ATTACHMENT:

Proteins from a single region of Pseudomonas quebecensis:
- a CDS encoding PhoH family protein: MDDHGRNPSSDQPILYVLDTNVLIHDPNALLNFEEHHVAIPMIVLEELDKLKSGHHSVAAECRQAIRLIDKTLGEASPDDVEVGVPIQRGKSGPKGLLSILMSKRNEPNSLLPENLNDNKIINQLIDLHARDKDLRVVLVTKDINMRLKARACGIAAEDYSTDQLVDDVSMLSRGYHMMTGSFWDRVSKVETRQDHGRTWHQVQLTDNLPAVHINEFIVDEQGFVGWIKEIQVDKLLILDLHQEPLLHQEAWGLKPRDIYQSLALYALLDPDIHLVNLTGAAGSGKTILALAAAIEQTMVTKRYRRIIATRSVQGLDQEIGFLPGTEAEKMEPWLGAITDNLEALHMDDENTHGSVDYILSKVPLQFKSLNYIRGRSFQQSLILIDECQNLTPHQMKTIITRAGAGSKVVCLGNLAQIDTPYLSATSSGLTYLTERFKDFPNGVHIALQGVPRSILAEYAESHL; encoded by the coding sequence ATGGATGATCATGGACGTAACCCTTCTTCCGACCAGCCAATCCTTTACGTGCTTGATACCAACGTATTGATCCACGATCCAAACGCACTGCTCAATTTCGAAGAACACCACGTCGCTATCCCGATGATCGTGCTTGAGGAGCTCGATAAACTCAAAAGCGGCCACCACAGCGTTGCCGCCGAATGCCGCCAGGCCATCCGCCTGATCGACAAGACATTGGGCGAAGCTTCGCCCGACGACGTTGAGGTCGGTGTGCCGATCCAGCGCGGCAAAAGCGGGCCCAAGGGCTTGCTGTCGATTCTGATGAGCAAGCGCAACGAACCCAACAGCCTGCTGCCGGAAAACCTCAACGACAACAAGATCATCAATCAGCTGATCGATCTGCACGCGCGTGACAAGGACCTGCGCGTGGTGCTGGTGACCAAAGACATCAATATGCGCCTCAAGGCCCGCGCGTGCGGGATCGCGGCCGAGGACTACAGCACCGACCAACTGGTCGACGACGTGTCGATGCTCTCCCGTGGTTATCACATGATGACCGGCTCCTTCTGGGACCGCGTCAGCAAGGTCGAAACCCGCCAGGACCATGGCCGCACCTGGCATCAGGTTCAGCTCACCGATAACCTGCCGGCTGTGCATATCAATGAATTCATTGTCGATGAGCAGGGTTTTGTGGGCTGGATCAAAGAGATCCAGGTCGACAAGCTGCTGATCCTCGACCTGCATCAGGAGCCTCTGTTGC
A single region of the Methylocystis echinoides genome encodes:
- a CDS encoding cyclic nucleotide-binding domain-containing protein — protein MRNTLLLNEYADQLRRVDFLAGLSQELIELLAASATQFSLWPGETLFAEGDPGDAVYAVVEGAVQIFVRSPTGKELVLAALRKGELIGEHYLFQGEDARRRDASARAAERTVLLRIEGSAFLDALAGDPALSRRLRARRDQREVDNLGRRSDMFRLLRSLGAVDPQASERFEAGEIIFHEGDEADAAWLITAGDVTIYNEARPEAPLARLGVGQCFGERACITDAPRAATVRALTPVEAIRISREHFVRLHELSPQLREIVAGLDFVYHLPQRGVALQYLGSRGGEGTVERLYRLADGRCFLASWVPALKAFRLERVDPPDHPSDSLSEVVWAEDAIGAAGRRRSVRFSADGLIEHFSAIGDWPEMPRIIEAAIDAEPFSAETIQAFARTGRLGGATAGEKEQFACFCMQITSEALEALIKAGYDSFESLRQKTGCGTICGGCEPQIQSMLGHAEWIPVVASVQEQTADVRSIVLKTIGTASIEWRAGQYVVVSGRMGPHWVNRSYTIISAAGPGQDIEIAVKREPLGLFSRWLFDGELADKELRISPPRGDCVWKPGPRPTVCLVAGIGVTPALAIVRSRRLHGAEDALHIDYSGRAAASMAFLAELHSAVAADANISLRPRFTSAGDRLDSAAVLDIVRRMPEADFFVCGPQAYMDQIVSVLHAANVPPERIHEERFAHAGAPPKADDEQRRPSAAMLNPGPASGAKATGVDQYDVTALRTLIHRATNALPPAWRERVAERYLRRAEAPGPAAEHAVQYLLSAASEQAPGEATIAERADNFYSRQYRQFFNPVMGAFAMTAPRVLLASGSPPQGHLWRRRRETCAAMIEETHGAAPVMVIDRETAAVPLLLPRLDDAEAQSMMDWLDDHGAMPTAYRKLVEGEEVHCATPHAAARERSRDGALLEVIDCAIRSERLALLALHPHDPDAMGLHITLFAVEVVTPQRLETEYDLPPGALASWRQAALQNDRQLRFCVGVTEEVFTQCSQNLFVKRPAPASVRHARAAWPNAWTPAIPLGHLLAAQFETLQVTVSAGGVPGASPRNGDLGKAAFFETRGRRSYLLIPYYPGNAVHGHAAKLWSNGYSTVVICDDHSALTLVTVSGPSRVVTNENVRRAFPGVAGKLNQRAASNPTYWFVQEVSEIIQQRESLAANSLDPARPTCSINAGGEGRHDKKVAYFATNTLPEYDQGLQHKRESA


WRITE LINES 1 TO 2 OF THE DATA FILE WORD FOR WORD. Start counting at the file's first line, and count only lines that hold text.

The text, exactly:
Proteins from a single region of Pseudomonas quebecensis:
- a CDS encoding PhoH family protein: MDDHGRNPSSDQPILYVLDTNVLIHDPNALLNFEEHHVAIPMIVLEELDKLKSGHHSVAAECRQAIRLIDKTLGEASPDDVEVGVPIQRGKSGPKGLLSILMSKRNEPNSLLPENLNDNKIINQLIDLHARDKDLRVVLVTKDINMRLKARACGIAAEDYSTDQLVDDVSMLSRGYHMMTGSFWDRVSKVETRQDHGRTWHQVQLTDNLPAVHINEFIVDEQGFVGWIKEIQVDKLLILDLHQEPLLHQEAWGLKPRDIYQSLALYALLDPDIHLVNLTGAAGSGKTILALAAAIEQTMVTKRYRRIIATRSVQGLDQEIGFLPGTEAEKMEPWLGAITDNLEALHMDDENTHGSVDYILSKVPLQFKSLNYIRGRSFQQSLILIDECQNLTPHQMKTIITRAGAGSKVVCLGNLAQIDTPYLSATSSGLTYLTERFKDFPNGVHIALQGVPRSILAEYAESHL; encoded by the coding sequence ATGGATGATCATGGACGTAACCCTTCTTCCGACCAGCCAATCCTTTACGTGCTTGATACCAACGTATTGATCCACGATCCAAACGCACTGCTCAATTTCGAAGAACACCACGTCGCTATCCCGATGATCGTGCTTGAGGAGCTCGATAAACTCAAAAGCGGCCACCACAGCGTTGCCGCCGAATGCCGCCAGGCCATCCGCCTGATCGACAAGACATTGGGCGAAGCTTCGCCCGACGACGTTGAGGTCGGTGTGCCGATCCAGCGCGGCAAAAGCGGGCCCAAGGGCTTGCTGTCGATTCTGATGAGCAAGCGCAACGAACCCAACAGCCTGCTGCCGGAAAACCTCAACGACAACAAGATCATCAATCAGCTGATCGATCTGCACGCGCGTGACAAGGACCTGCGCGTGGTGCTGGTGACCAAAGACATCAATATGCGCCTCAAGGCCCGCGCGTGCGGGATCGCGGCCGAGGACTACAGCACCGACCAACTGGTCGACGACGTGTCGATGCTCTCCCGTGGTTATCACATGATGACCGGCTCCTTCTGGGACCGCGTCAGCAAGGTCGAAACCCGCCAGGACCATGGCCGCACCTGGCATCAGGTTCAGCTCACCGATAACCTGCCGGCTGTGCATATCAATGAATTCATTGTCGATGAGCAGGGTTTTGTGGGCTGGATCAAAGAGATCCAGGTCGACAAGCTGCTGATCCTCGACCTGCATCAGGAGCCTCTGTTGC